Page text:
Tuesday , May 26 2020
Home / Federal Politics / Review to consider extending JobKeeper beyond September

Review to consider extending JobKeeper beyond September

The program’s massive cost to an already ballooning budget deficit has some Coalition MPs calling privately for it to be wound back as soon as coronavirus restrictions on businesses such as pubs, clubs and restaurants are fully lifted.

Loading

However, confirmation on Thursday that almost 600,000 jobs were lost in April has fuelled concerns among many government MPs the economy will “fall off a cliff” once the massive subsidies finish.

Labor leader Anthony Albanese and his frontbench quizzed the government during question time over why a range of casuals, gig workers and workers for foreign companies were not eligible for the program while student casuals were now receiving subsidies higher than their pre-pandemic wages.

NSW Liberal MP Jason Falinski called for the program to be turned off “as soon as possible” this week, but cautioned it would need to be phased out.

Australian Council of Trade Unions secretary Sally McManus said Thursday’s unemployment numbers should remind the government more needed to be done to protect jobs during the crisis.

“Cutting the subsidy short or scaling it back would be a disaster for working people and for the economy,” she said. “We need to keep people in work, and keep money in the hands of working people. Domestic spending is the key to recovering as soon as possible.”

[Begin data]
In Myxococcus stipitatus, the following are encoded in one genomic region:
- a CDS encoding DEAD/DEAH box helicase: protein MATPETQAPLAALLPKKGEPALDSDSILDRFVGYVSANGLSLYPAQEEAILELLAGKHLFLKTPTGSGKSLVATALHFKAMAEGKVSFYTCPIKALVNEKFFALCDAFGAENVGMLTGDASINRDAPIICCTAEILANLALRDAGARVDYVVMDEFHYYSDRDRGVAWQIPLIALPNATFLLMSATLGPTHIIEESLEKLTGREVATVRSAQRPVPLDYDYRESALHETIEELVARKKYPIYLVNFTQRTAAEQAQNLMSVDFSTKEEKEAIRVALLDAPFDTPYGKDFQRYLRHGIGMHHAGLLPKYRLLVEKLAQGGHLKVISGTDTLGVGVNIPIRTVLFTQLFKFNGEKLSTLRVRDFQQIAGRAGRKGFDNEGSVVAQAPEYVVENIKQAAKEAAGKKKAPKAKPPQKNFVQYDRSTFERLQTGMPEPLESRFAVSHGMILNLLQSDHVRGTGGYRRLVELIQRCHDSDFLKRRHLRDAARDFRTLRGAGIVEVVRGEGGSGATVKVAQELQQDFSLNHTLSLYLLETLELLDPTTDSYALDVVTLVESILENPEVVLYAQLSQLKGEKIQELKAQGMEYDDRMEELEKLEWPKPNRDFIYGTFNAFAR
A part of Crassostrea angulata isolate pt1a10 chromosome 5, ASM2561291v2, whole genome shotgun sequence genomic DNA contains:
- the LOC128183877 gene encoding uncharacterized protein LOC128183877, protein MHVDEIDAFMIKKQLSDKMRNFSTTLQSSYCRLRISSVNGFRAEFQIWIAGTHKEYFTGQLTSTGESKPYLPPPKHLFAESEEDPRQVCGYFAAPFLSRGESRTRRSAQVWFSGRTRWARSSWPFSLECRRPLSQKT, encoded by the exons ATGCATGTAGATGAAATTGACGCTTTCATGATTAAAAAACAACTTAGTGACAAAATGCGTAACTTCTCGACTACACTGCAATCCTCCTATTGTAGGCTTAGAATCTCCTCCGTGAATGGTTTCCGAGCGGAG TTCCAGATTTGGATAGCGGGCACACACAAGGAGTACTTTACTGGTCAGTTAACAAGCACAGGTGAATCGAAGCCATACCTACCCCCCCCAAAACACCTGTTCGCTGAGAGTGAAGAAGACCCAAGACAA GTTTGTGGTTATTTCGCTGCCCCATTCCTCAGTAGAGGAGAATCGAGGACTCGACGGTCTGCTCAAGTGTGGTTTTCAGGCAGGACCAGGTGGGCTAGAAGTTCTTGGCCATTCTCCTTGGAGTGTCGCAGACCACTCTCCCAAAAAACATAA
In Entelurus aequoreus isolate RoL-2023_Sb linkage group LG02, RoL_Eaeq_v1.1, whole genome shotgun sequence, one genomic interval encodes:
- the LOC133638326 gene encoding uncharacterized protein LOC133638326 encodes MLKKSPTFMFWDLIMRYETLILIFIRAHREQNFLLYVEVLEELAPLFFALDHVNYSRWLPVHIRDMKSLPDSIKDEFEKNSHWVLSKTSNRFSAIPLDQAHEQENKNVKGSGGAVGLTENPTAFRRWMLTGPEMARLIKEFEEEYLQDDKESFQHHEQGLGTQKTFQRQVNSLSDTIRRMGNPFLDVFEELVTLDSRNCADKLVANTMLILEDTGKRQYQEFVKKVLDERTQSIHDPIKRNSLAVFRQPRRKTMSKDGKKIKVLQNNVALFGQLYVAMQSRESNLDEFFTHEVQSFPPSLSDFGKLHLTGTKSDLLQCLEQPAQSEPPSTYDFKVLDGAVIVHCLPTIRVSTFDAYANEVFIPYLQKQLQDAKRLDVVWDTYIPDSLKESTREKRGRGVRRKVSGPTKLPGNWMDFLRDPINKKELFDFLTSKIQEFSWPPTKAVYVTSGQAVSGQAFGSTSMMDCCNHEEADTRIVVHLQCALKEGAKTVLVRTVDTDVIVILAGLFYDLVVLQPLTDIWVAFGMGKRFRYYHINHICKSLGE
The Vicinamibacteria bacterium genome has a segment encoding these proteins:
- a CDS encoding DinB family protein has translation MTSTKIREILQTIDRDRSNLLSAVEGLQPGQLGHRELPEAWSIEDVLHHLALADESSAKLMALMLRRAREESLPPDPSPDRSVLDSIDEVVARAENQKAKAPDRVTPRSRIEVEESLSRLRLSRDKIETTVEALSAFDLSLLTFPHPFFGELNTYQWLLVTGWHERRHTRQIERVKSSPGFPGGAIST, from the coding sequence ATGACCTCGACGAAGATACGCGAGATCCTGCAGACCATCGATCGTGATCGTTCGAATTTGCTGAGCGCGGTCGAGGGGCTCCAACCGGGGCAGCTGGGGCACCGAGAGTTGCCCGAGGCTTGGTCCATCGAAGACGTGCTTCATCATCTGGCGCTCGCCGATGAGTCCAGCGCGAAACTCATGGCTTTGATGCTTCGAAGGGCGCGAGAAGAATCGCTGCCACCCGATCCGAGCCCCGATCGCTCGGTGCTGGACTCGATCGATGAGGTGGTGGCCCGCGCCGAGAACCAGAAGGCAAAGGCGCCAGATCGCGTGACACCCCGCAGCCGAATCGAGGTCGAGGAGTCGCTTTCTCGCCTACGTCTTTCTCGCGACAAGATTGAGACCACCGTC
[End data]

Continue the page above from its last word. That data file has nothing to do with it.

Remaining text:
The Morrison government on Thursday suspended the requirement for welfare recipients to go to job interviews and work for the dole for another week until June 1.

Employment Minister Michaelia Cash said the government would review whether to reinstate the requirements at that time depending on the labour market and the level of COVID-19 restrictions.

When the so-called “mutual obligation requirements” were reinstated, Senator Cash said they would come back in three stages.

“That first phase could literally be touching base with your job provider,” she said. “Gradually as we move into phase two, that would be increasing the number of appointments with your provider, potentially looking for a job.”

At that stage, welfare recipients could be required to search for up to four jobs a month. Senator Cash said penalties for failing to meet requirements would resume in stage three but did not give a time frame for the three stages.

Sign up to our Coronavirus Update newsletter

Get our Coronavirus Update newsletter for the day’s crucial developments at a glance, the numbers you need to know and what our readers are saying. Sign up to The Sydney Morning Herald’s newsletter here and The Age’s here.

Most Viewed in Politics

Loading

About admin

Check Also

Frydenberg moves to shield boards from class action lawsuits

The changes are designed to make it harder for shareholders to sue companies if the …